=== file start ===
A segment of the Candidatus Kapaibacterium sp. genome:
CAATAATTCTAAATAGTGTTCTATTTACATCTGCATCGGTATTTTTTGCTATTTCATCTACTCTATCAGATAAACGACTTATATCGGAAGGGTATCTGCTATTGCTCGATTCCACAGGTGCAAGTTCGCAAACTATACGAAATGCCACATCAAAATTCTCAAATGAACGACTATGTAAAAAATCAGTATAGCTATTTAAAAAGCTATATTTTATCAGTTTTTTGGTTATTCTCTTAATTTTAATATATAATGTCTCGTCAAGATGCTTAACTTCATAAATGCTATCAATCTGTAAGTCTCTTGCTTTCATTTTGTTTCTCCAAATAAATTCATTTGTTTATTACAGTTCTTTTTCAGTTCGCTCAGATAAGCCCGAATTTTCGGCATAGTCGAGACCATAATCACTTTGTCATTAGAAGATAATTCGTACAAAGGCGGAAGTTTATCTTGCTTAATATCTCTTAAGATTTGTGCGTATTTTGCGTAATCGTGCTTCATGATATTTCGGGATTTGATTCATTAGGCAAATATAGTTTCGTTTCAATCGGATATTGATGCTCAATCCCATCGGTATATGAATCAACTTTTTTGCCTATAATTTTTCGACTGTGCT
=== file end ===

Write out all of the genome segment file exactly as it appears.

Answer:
A segment of the Candidatus Kapaibacterium sp. genome:
CAATAATTCTAAATAGTGTTCTATTTACATCTGCATCGGTATTTTTTGCTATTTCATCTACTCTATCAGATAAACGACTTATATCGGAAGGGTATCTGCTATTGCTCGATTCCACAGGTGCAAGTTCGCAAACTATACGAAATGCCACATCAAAATTCTCAAATGAACGACTATGTAAAAAATCAGTATAGCTATTTAAAAAGCTATATTTTATCAGTTTTTTGGTTATTCTCTTAATTTTAATATATAATGTCTCGTCAAGATGCTTAACTTCATAAATGCTATCAATCTGTAAGTCTCTTGCTTTCATTTTGTTTCTCCAAATAAATTCATTTGTTTATTACAGTTCTTTTTCAGTTCGCTCAGATAAGCCCGAATTTTCGGCATAGTCGAGACCATAATCACTTTGTCATTAGAAGATAATTCGTACAAAGGCGGAAGTTTATCTTGCTTAATATCTCTTAAGATTTGTGCGTATTTTGCGTAATCGTGCTTCATGATATTTCGGGATTTGATTCATTAGGCAAATATAGTTTCGTTTCAATCGGATATTGATGCTCAATCCCATCGGTATATGAATCAACTTTTTTGCCTATAATTTTTCGACTGTGCT